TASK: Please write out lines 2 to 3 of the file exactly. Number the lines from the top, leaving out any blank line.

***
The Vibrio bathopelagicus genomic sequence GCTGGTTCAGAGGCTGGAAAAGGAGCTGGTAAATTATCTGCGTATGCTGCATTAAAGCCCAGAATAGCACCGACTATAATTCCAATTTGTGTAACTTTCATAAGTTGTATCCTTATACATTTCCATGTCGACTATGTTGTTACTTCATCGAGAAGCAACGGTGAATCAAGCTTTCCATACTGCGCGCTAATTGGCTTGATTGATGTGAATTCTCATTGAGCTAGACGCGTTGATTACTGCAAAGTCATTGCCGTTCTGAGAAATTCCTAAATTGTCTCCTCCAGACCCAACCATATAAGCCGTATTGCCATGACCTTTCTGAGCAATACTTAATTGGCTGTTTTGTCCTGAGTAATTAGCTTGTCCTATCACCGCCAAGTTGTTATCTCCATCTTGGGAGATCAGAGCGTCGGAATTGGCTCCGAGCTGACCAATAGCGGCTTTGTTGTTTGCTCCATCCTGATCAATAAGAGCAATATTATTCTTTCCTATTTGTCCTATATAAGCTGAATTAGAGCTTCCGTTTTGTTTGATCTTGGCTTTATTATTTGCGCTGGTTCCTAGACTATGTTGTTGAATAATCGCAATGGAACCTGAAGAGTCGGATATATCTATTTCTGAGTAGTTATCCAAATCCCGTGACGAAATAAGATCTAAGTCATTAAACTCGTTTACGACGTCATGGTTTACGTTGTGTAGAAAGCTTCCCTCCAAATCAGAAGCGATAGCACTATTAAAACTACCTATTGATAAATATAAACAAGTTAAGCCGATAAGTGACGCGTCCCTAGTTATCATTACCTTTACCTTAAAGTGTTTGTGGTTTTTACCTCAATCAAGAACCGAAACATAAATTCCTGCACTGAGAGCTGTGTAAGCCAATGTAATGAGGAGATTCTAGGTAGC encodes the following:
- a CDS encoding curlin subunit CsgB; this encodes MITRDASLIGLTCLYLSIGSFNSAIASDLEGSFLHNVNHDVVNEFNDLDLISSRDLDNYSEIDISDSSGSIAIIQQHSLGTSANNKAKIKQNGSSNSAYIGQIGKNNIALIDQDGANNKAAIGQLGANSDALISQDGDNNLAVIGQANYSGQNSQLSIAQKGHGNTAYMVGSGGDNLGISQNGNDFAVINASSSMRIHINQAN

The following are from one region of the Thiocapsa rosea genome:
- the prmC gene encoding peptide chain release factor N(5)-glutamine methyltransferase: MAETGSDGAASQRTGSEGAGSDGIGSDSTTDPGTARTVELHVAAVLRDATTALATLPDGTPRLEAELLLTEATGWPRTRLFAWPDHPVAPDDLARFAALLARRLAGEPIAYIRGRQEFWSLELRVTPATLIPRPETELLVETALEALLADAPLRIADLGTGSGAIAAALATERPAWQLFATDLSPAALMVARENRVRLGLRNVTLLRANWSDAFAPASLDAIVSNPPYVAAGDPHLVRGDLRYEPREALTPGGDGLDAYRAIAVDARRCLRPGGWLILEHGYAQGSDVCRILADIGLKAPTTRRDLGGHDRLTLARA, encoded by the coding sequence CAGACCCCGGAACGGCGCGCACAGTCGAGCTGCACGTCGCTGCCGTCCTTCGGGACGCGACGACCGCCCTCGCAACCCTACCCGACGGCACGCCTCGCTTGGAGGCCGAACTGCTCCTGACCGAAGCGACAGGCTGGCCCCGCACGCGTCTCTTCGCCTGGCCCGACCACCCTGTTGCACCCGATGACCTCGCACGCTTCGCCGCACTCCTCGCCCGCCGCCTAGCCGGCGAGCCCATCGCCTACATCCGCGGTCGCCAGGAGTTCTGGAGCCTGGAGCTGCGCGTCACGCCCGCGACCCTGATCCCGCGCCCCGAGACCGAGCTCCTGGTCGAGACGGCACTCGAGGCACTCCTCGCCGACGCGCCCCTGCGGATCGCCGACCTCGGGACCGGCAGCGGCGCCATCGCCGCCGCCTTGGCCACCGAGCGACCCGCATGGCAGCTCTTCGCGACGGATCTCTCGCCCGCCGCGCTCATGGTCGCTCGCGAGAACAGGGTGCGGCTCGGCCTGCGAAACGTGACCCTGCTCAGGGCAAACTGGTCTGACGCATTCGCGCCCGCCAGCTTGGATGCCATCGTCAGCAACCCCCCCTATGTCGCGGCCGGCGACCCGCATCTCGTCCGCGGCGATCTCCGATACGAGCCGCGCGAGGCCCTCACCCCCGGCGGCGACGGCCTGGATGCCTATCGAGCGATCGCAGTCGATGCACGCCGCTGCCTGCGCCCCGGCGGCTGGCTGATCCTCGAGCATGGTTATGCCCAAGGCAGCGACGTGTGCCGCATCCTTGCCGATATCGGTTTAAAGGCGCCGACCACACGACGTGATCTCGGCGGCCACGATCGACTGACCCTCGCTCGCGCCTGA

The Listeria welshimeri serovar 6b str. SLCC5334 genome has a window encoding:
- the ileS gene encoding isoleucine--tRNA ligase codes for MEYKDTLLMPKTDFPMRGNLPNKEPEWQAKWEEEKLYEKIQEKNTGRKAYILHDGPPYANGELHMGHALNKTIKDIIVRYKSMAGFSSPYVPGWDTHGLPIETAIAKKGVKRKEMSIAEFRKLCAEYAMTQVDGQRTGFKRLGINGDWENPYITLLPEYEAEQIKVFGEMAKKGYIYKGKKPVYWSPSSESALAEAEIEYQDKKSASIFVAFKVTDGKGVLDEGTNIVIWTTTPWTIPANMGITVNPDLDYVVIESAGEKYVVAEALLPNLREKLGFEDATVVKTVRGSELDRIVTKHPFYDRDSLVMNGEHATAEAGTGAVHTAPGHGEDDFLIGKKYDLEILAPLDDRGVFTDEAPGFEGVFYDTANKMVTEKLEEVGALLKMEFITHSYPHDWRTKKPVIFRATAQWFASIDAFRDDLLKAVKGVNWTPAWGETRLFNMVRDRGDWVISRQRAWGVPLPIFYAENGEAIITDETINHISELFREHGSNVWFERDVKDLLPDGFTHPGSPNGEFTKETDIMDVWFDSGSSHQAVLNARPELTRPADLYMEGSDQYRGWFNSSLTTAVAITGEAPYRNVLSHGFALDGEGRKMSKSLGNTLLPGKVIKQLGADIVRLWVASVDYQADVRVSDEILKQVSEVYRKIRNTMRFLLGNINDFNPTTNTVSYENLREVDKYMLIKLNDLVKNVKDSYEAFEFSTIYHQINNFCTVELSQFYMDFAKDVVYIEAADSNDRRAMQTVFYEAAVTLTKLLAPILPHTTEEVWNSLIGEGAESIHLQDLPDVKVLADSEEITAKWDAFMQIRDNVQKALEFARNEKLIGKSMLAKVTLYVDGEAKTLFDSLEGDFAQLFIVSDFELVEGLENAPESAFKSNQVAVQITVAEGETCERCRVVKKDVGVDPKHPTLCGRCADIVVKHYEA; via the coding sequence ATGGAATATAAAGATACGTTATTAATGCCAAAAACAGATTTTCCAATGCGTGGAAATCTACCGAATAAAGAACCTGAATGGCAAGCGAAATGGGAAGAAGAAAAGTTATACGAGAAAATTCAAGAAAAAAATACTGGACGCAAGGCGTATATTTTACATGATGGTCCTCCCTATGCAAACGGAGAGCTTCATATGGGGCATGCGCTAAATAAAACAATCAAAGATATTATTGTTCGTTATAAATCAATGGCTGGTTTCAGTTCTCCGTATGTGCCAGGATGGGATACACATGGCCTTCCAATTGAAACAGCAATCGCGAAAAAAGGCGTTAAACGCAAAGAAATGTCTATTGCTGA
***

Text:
- a CDS encoding curlin subunit CsgB; this encodes MITRDASLIGLTCLYLSIGSFNSAIASDLEGSFLHNVNHDVVNEFNDLDLISSRDLDNYSEIDISDSSGSIAIIQQHSLGTSANNKAKIKQNGSSNSAYIGQIGKNNIALIDQDGANNKAAIGQLGANSDALISQDGDNNLAVIGQANYSGQNSQLSIAQKGHGNTAYMVGSGGDNLGISQNGNDFAVINASSSMRIHINQAN

The following are from one region of the Thiocapsa rosea genome: